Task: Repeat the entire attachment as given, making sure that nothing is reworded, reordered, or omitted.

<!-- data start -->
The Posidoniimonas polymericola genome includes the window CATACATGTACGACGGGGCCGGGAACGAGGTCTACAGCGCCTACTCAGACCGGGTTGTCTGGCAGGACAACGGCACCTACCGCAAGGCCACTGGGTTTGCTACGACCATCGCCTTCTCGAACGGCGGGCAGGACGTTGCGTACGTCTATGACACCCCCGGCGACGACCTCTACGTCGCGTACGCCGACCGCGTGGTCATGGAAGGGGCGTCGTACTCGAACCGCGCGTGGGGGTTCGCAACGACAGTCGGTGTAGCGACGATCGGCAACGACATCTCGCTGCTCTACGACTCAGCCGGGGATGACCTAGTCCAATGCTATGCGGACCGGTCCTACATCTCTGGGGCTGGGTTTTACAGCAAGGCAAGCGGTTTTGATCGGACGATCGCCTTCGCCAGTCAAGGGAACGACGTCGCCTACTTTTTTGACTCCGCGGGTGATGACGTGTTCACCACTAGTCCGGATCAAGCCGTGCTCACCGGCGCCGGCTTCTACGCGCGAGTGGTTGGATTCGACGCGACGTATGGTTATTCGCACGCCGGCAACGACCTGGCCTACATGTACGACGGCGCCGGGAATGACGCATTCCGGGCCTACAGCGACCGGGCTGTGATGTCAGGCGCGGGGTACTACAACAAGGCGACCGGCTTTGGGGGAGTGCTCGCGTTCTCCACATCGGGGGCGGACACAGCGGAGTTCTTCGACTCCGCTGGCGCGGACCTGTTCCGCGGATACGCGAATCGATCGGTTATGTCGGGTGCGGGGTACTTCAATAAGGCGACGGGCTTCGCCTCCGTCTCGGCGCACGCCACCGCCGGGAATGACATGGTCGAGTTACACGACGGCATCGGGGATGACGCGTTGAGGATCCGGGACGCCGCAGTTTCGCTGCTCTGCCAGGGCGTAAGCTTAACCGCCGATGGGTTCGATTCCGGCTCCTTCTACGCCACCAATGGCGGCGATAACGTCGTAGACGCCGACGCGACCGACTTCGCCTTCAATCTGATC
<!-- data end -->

The Posidoniimonas polymericola genome includes the window CATACATGTACGACGGGGCCGGGAACGAGGTCTACAGCGCCTACTCAGACCGGGTTGTCTGGCAGGACAACGGCACCTACCGCAAGGCCACTGGGTTTGCTACGACCATCGCCTTCTCGAACGGCGGGCAGGACGTTGCGTACGTCTATGACACCCCCGGCGACGACCTCTACGTCGCGTACGCCGACCGCGTGGTCATGGAAGGGGCGTCGTACTCGAACCGCGCGTGGGGGTTCGCAACGACAGTCGGTGTAGCGACGATCGGCAACGACATCTCGCTGCTCTACGACTCAGCCGGGGATGACCTAGTCCAATGCTATGCGGACCGGTCCTACATCTCTGGGGCTGGGTTTTACAGCAAGGCAAGCGGTTTTGATCGGACGATCGCCTTCGCCAGTCAAGGGAACGACGTCGCCTACTTTTTTGACTCCGCGGGTGATGACGTGTTCACCACTAGTCCGGATCAAGCCGTGCTCACCGGCGCCGGCTTCTACGCGCGAGTGGTTGGATTCGACGCGACGTATGGTTATTCGCACGCCGGCAACGACCTGGCCTACATGTACGACGGCGCCGGGAATGACGCATTCCGGGCCTACAGCGACCGGGCTGTGATGTCAGGCGCGGGGTACTACAACAAGGCGACCGGCTTTGGGGGAGTGCTCGCGTTCTCCACATCGGGGGCGGACACAGCGGAGTTCTTCGACTCCGCTGGCGCGGACCTGTTCCGCGGATACGCGAATCGATCGGTTATGTCGGGTGCGGGGTACTTCAATAAGGCGACGGGCTTCGCCTCCGTCTCGGCGCACGCCACCGCCGGGAATGACATGGTCGAGTTACACGACGGCATCGGGGATGACGCGTTGAGGATCCGGGACGCCGCAGTTTCGCTGCTCTGCCAGGGCGTAAGCTTAACCGCCGATGGGTTCGATTCCGGCTCCTTCTACGCCACCAATGGCGGCGATAACGTCGTAGACGCCGACGCGACCGACTTCGCCTTCAATCTGATC